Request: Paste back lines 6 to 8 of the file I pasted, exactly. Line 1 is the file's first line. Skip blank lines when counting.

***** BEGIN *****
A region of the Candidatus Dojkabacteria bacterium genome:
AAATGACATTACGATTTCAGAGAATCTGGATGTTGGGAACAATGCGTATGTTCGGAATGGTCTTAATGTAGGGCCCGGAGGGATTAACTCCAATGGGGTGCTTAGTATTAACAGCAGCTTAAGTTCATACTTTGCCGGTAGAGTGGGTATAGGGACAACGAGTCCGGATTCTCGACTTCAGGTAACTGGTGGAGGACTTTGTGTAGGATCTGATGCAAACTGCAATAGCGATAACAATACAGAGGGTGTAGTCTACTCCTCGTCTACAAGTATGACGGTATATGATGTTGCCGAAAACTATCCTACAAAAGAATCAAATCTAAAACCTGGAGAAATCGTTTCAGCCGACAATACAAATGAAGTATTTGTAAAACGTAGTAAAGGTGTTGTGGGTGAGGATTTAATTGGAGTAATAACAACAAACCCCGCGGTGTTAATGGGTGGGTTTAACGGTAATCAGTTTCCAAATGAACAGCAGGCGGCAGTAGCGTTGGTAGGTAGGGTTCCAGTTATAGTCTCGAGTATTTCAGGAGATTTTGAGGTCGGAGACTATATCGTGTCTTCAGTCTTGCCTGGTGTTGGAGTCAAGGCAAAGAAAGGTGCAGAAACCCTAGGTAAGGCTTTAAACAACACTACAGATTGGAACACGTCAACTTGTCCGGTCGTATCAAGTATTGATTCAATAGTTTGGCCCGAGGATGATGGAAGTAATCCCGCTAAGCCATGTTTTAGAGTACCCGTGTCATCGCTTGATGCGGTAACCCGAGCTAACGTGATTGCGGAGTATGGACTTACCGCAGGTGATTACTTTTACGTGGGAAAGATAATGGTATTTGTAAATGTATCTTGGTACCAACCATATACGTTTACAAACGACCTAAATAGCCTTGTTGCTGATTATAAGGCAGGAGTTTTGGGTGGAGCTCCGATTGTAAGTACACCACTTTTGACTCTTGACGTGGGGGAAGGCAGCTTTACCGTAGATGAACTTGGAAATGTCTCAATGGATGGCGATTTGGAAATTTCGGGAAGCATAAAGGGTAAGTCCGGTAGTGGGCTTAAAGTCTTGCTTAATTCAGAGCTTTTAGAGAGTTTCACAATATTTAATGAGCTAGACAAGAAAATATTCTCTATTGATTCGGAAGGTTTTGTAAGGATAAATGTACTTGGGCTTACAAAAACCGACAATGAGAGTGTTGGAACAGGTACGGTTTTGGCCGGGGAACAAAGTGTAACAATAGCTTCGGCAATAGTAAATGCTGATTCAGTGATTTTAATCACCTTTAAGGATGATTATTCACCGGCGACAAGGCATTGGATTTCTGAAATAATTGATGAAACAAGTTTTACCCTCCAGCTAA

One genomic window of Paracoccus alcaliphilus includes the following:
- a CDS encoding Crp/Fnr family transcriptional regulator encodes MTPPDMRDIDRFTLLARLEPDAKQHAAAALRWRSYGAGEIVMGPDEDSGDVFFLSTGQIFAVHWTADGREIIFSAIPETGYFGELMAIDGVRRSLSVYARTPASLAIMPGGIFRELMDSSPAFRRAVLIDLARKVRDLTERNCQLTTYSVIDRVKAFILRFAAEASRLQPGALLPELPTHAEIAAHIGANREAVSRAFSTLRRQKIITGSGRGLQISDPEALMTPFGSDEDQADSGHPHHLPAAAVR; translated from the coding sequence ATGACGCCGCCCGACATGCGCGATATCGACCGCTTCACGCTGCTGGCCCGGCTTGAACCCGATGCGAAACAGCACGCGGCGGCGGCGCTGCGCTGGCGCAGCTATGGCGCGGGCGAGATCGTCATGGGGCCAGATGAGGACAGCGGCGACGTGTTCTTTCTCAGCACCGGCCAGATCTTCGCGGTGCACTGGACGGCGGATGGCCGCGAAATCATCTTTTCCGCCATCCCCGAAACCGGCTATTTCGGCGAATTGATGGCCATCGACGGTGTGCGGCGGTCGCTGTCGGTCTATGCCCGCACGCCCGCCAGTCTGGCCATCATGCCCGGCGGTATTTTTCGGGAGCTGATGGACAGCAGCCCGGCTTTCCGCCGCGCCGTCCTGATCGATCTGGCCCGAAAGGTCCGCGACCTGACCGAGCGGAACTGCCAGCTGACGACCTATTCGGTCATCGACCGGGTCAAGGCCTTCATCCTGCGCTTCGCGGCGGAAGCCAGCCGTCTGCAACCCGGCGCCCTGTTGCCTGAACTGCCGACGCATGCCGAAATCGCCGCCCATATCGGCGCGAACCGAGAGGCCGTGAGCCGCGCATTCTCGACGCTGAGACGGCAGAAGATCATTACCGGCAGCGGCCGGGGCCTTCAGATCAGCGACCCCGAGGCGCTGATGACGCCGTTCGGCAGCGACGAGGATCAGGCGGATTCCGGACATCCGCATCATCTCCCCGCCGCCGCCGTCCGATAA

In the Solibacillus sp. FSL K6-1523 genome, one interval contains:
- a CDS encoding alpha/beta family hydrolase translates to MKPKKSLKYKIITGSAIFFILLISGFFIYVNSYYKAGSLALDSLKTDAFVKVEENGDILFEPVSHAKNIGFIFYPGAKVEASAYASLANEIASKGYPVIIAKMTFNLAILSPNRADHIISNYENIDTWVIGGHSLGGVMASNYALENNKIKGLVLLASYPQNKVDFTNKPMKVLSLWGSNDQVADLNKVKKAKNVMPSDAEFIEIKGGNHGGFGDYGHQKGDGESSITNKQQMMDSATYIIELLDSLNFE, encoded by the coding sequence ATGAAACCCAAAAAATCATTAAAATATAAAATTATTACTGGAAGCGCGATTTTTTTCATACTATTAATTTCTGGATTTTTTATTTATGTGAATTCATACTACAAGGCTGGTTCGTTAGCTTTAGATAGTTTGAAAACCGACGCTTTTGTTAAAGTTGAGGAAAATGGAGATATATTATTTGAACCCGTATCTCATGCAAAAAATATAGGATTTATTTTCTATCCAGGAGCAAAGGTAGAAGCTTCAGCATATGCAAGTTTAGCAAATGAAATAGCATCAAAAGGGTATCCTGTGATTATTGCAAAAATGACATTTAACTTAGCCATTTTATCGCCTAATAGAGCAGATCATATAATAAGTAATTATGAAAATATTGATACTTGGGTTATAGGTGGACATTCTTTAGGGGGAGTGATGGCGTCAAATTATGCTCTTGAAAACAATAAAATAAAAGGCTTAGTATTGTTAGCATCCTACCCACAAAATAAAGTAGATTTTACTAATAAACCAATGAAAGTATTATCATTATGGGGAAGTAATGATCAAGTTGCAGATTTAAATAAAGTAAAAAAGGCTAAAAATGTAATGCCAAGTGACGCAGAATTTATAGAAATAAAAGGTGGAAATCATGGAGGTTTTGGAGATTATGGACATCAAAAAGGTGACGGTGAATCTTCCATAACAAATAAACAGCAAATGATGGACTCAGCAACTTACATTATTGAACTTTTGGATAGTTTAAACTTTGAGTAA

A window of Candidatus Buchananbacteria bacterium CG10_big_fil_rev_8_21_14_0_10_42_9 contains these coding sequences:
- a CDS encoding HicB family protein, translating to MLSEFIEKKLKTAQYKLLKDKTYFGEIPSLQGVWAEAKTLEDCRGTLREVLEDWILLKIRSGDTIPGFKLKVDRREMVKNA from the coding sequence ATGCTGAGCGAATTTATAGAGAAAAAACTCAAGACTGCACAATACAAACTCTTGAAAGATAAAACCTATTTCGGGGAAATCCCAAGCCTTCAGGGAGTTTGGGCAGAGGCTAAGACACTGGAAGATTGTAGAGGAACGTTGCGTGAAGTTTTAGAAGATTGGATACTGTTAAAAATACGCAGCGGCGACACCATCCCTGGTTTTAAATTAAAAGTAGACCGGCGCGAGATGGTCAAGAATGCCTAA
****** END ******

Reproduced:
- a CDS encoding alpha/beta family hydrolase translates to MKPKKSLKYKIITGSAIFFILLISGFFIYVNSYYKAGSLALDSLKTDAFVKVEENGDILFEPVSHAKNIGFIFYPGAKVEASAYASLANEIASKGYPVIIAKMTFNLAILSPNRADHIISNYENIDTWVIGGHSLGGVMASNYALENNKIKGLVLLASYPQNKVDFTNKPMKVLSLWGSNDQVADLNKVKKAKNVMPSDAEFIEIKGGNHGGFGDYGHQKGDGESSITNKQQMMDSATYIIELLDSLNFE, encoded by the coding sequence ATGAAACCCAAAAAATCATTAAAATATAAAATTATTACTGGAAGCGCGATTTTTTTCATACTATTAATTTCTGGATTTTTTATTTATGTGAATTCATACTACAAGGCTGGTTCGTTAGCTTTAGATAGTTTGAAAACCGACGCTTTTGTTAAAGTTGAGGAAAATGGAGATATATTATTTGAACCCGTATCTCATGCAAAAAATATAGGATTTATTTTCTATCCAGGAGCAAAGGTAGAAGCTTCAGCATATGCAAGTTTAGCAAATGAAATAGCATCAAAAGGGTATCCTGTGATTATTGCAAAAATGACATTTAACTTAGCCATTTTATCGCCTAATAGAGCAGATCATATAATAAGTAATTATGAAAATATTGATACTTGGGTTATAGGTGGACATTCTTTAGGGGGAGTGATGGCGTCAAATTATGCTCTTGAAAACAATAAAATAAAAGGCTTAGTATTGTTAGCATCCTACCCACAAAATAAAGTAGATTTTACTAATAAACCAATGAAAGTATTATCATTATGGGGAAGTAATGATCAAGTTGCAGATTTAAATAAAGTAAAAAAGGCTAAAAATGTAATGCCAAGTGACGCAGAATTTATAGAAATAAAAGGTGGAAATCATGGAGGTTTTGGAGATTATGGACATCAAAAAGGTGACGGTGAATCTTCCATAACAAATAAACAGCAAATGATGGACTCAGCAACTTACATTATTGAACTTTTGGATAGTTTAAACTTTGAGTAA

A window of Candidatus Buchananbacteria bacterium CG10_big_fil_rev_8_21_14_0_10_42_9 contains these coding sequences:
- a CDS encoding HicB family protein, translating to MLSEFIEKKLKTAQYKLLKDKTYFGEIPSLQGVWAEAKTLEDCRGTLREVLEDWILLKIRSGDTIPGFKLKVDRREMVKNA from the coding sequence ATGCTGAGCGAATTTATAGAGAAAAAACTCAAGACTGCACAATACAAACTCTTGAAAGATAAAACCTATTTCGGGGAAATCCCAAGCCTTCAGGGAGTTTGGGCAGAGGCTAAGACACTGGAAGATTGTAGAGGAACGTTGCGTGAAGTTTTAGAAGATTGGATACTGTTAAAAATACGCAGCGGCGACACCATCCCTGGTTTTAAATTAAAAGTAGACCGGCGCGAGATGGTCAAGAATGCCTAA